Each graph represents data of studies, which used the same questionnaire and same induction method. The scale of the graph is a result of the applied questionnaire. Different data points represent average answers on the respective scales. Error-bars represent the variation in averaged answers. For each study, it is shown how many people were participating in the respective study.
To have a profound understanding of the data presented in the ASDB, it is important to have a grasp on the nature of questionnaire studies. The selected questionnaires aim to test different aspects of an altered state experience.
Multiple questions are asked, which in combination measure a particular factor (also called “basic dimension of consciousness”), which is basically an umbrella term such as “Visual restructuralization”. In other words, multiple questions aiming at the same factor are pooled together. On the bottom of each graph, the respective factors are listed.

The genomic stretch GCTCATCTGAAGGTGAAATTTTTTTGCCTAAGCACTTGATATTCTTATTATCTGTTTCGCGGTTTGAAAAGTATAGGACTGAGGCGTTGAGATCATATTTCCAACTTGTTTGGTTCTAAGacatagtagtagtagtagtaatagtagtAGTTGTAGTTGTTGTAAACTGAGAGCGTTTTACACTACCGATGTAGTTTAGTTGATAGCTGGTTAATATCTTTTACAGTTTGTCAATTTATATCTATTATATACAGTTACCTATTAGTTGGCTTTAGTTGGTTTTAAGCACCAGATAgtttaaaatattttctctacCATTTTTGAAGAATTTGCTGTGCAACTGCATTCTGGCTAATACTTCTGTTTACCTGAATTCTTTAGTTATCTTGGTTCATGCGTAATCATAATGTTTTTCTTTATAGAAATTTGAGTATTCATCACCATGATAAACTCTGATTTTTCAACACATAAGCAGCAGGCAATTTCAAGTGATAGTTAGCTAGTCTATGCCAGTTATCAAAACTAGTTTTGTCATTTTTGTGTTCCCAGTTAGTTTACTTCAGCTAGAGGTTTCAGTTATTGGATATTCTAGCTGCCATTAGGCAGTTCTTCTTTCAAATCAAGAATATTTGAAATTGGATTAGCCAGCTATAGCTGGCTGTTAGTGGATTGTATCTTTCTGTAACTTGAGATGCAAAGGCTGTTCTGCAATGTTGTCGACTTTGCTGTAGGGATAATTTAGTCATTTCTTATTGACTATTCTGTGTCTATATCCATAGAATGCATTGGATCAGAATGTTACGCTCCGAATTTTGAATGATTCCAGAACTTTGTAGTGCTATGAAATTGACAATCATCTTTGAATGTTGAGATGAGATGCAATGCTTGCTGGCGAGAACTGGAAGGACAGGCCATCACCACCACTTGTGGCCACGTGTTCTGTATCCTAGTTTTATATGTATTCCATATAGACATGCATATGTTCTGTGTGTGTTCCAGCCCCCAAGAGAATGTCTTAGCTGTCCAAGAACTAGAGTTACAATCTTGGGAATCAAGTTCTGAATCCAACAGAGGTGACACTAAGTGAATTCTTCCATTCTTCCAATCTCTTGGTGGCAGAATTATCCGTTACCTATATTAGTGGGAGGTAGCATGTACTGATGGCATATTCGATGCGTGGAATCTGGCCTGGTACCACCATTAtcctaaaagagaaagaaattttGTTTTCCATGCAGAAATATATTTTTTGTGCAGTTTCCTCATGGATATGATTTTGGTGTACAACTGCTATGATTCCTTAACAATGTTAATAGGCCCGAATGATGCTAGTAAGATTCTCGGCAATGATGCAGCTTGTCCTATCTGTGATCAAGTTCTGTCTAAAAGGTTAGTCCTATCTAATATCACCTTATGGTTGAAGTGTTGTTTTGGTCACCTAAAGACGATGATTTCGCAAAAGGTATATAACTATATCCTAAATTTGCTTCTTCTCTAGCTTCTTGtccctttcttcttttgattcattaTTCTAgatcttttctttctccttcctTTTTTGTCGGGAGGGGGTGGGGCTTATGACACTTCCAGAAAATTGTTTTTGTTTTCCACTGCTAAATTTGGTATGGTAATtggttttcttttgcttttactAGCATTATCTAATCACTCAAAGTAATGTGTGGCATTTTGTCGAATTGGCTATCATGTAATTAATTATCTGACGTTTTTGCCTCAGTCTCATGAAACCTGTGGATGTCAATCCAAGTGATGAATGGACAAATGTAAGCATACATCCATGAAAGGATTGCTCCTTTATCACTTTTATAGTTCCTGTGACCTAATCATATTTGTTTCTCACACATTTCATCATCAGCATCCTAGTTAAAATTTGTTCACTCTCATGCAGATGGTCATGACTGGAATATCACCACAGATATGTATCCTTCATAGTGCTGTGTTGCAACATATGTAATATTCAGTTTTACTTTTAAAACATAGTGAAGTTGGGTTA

In every study, the same questionnaire is given to each study participant. The number of study participants is declared with a capital “N” (for “N”umber of subjects). Each datapoint represents the average of N participatns in one study. Please note: The more participants have been part of a study, the more reliable the data is.
In the graphs you can also find a measure for the variation or variability that is found among the participatns. Each datapoint is supplemented with so called error-bars. These error-bars represent the so called standard deviation from the mean. The length of the error-bars indicates how much of differences the individual participants displayed in answering the questionnaire. Small error-bars mean that all participants had very similar experiences. Large error-bars indicate that the different participants had drastically different experiences.
Switching from Line Plot to Bar Plot: What’s the Difference?